Using a Walking Stick

Walking Sticks/Cane.
Walking aids are an excellent resource but can be problematic or cause injury if used incorrectly. Sticks can be made of many materials- wood, metal, man-made or other. In fact I have seen several people who have carved their own stick. As sticks became more widely available and a fashion accessory, more and more people are seen with them. However, as an observer, I am acutely aware of how a high proportion of these users are in fact using this aid inappropriately. Some almost carry it, others bend forward with it as its too low and others lean to one side which in time will cause other medical issues such as hip pain.
Your muscles in your spine will try and compensate for this imbalance but eventually they will become mal-aligned. The concept of having a stick is to improve balance and generally they are light -weight, can be folded or another variation is a tripod. Sticks are to transfer weight to your wrist /or forearm and not to take your full body weight, although the tripod is designed to take more of your weight. There usually is a rubber covering at the bottom of the stick for stability purposes and the handles come in various designs but the one you need should be comfortable to grip and feel safe.
As I commented above, there is an issue with the length of sticks that some people are using. As a rule of thumb when you stand up tall with elbow slightly flexed, your stick should ideally be at the side of your wrist. Occupation therapists may indicate the stick needs to be around half your height in size but remember to take your shoe height into consideration.
Again, I observe people using the stick on the ‘affected’ side but it is designed to be used on the other side for balance and stability. However, if you are using the stick for support only and don’t have a weakness, then use it in your non-dominant hand and allow the weight to discharge into hand or down into the stick. Think about how we walk- we step forward with one foot and at the same time our arm on the opposite side has the same motion E.G. left foot forward, right arm swings forward or visa versa. This also allows the dominant hand to do other things! When walking with a weakness on one leg, it is important to place the stick in the opposite hand to go forward together. The stick takes the strain.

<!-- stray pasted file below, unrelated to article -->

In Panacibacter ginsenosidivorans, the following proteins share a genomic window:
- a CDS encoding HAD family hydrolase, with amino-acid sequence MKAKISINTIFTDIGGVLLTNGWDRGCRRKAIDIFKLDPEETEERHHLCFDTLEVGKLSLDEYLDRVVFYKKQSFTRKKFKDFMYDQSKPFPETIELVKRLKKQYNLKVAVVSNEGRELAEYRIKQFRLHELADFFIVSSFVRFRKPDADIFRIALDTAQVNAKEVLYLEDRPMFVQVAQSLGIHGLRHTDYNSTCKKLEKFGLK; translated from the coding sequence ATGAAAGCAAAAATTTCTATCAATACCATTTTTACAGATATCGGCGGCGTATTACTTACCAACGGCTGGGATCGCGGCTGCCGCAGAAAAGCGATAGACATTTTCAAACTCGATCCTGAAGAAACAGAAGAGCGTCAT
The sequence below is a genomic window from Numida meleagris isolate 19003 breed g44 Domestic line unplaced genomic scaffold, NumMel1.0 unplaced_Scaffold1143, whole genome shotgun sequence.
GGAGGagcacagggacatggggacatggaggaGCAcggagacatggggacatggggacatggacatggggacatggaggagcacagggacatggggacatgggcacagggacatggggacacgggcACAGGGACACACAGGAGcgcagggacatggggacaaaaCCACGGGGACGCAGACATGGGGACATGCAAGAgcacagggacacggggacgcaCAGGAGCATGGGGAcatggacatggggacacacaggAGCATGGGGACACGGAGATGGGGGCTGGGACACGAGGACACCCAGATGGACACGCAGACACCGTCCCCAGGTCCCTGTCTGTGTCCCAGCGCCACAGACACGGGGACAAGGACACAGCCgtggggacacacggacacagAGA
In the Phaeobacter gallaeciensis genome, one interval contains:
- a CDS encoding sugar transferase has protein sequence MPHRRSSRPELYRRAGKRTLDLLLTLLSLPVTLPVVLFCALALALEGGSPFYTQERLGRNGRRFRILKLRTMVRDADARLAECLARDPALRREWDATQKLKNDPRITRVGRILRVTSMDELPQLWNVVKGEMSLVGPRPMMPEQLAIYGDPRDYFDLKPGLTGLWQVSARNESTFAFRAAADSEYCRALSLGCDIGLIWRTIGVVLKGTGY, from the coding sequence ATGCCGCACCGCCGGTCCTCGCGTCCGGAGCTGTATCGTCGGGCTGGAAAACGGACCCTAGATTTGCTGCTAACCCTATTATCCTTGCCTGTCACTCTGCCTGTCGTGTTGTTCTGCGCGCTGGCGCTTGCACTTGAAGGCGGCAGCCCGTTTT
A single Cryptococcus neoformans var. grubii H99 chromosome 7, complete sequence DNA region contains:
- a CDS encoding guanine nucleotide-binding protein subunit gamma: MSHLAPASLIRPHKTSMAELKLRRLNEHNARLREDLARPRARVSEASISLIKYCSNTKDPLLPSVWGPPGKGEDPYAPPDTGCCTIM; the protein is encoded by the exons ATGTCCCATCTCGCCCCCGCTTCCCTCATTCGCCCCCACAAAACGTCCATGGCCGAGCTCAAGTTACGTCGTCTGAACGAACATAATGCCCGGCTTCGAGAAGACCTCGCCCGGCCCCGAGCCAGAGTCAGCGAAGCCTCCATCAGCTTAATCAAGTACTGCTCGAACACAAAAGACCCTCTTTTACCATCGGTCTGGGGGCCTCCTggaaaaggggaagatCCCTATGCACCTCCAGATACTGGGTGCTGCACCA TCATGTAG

To attempt stairs or steps will obviously depend on what your issue is and how well you can use your affected leg. Do not attempt stairs or steps if you are not confident and have not been shown how to do this by a trained health professional. If the staircase/steps have a handrail please use it. You must be facing forward and not at an angle. Pop your stick in the other hand and move your good leg first, followed by the other. When you are coming down steps or stairs please use the handrail again and as above, pop your stick in the other hand. This time you move your affected leg first with the cane at the same time and follow on with the other leg. As I said earlier, the stick takes the strain. If the stairs or steps have no handrail keep your stick on the unaffected hand (the hand it is normally in) and lead with the cane, following with affected leg then the good leg.
If you do not feel confident going up and down steps it is advisable to have someone with you for support. Alternatively you can go up and down on your bottom but that obviously would depend on your injury. For those who like a stick as a ‘just in case something happens’ please don’t use it going up or downstairs as it could be dangerous. You can come downstairs facing the stairs holding onto a handrail for support.
All information in this article has been given in good faith and for general guidance only and in no way to overshadow any guidance from a trained health professional. Please follow their recommendations. If you need to use a stick please contact a Physiotherapist or Occupational Therapist who can advise you. Alternatively, you can also use a search engine to look up ‘How to use a walking stick’. Safety is of major importance when using any equipment.
Susan May Lawrence
LLM(Health), LLB (Hons), RGN, RM, PN Cert, Dip CH, Senior Qualified Hypnotherapy Practitioner (GHSC), Dip Sports, PTSD Practitioner, Occupational Stress Consultant, Train the Trainer, Past Life Regression, & Future Life Progression, Hypno-Birthing/Fertility, NLP/Advanced EFT Practitioner, Smoking Cessation, Personal Development Coach, Reiki Master, Magnetism & Mesmerism Practitioner, Crystal Wand Facial Therapy Practitioner, Colour Therapist, Meditation Tutor, Lymphatic Drainage Massage, Ear Acupuncture Practitioner. OldPain2Go Practitioner, STEPS Practitioner & Trainer, EMDR (rapid eye movement therapy), Dreamscaper Trainer.
Principal Piece of Minds Medical Hypnotherapy & Reiki Training School, GHR Supervisor for CPD, Set up and facilitated Wakefield Peer Support Group, Trainer with Future House Training Academy.
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